Power to the people: Role of electronic media in promoting democracy in Africa

Dana Ott


This paper presents an analysis of the role of electronic media in promoting the formation of democratic political regimes in Africa. With the dramatic expansion of various forms of electronic interchange, including electronic mail and the Internet, opportunities for communication across national boundaries, and cross-fertilization of ideas are greater than ever before. This article argues that access to electronic information can have a positive impact in promoting democracy in Africa, by providing civil society with greater leverage vis-à-vis the state and political elites. However, without parallel efforts to insure that access to the Internet is not restricted to urban, elite populations, political instability may result. The paper is structured as follows: Section I makes the theoretical case for the role of increased information access and communication in the promotion of democratic political regimes. Section II presents an overview of the state of electronic access in Africa, including indigenous and international donor supported initiatives to promote African connectivity. Section III presents an empirical analysis of the relationship between access to electronic media and political participation and democratization in Africa. Section IV considers methods to increase usage of electronic media as a tool for increased participation and democratization in Africa.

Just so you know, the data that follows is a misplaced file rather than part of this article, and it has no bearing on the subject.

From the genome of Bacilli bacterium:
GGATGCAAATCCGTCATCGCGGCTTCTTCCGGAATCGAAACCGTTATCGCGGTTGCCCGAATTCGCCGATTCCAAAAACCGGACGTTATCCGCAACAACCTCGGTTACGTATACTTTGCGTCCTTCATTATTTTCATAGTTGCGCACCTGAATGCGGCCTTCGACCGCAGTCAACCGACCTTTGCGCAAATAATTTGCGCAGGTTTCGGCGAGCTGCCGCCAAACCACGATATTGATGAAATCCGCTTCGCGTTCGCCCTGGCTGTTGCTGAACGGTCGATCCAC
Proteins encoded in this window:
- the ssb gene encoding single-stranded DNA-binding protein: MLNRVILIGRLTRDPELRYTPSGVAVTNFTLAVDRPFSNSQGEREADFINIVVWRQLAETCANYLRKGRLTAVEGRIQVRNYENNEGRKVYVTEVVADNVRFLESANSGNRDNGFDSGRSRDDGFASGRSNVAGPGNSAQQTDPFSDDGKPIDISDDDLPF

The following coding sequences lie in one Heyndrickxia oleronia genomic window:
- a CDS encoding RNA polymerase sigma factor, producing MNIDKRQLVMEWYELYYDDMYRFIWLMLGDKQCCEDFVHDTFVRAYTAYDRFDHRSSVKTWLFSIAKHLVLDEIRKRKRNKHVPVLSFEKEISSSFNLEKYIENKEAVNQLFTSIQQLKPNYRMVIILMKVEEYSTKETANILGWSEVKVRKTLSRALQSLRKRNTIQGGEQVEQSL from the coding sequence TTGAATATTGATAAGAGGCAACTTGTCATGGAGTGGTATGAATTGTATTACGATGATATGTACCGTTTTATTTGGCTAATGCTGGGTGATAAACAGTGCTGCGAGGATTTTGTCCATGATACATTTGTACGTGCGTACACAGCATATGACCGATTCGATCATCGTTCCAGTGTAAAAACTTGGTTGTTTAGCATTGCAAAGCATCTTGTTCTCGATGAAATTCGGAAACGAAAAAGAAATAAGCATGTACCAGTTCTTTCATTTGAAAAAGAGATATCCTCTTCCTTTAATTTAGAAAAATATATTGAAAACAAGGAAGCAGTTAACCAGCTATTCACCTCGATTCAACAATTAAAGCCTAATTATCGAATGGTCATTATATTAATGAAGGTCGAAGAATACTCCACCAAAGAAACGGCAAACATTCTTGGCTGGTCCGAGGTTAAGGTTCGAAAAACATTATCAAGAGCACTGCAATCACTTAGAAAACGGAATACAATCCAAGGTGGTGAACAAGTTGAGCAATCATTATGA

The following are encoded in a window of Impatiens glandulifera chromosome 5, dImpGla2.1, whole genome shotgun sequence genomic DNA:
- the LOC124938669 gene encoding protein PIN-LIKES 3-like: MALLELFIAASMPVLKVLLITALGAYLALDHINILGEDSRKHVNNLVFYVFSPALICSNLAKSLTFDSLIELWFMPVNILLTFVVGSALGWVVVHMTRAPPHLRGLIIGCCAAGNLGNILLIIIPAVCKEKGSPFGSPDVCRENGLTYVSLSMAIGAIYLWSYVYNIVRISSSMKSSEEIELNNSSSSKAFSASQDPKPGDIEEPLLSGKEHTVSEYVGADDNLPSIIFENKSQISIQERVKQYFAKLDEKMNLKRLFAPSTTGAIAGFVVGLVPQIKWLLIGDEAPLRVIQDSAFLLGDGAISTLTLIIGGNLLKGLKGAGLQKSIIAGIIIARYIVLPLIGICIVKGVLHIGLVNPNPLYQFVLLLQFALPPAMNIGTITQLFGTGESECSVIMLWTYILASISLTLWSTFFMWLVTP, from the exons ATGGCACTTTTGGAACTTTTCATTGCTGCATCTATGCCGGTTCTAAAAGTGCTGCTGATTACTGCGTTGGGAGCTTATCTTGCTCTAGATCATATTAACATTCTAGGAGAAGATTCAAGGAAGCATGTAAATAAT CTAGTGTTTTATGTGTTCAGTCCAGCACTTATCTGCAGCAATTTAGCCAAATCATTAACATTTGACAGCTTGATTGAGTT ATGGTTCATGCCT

Full Text:


DOI: https://doi.org/10.5210/fm.v3i4.588

A Great Cities Initiative of the University of Illinois at Chicago University Library.

© First Monday, 1995-2019. ISSN 1396-0466.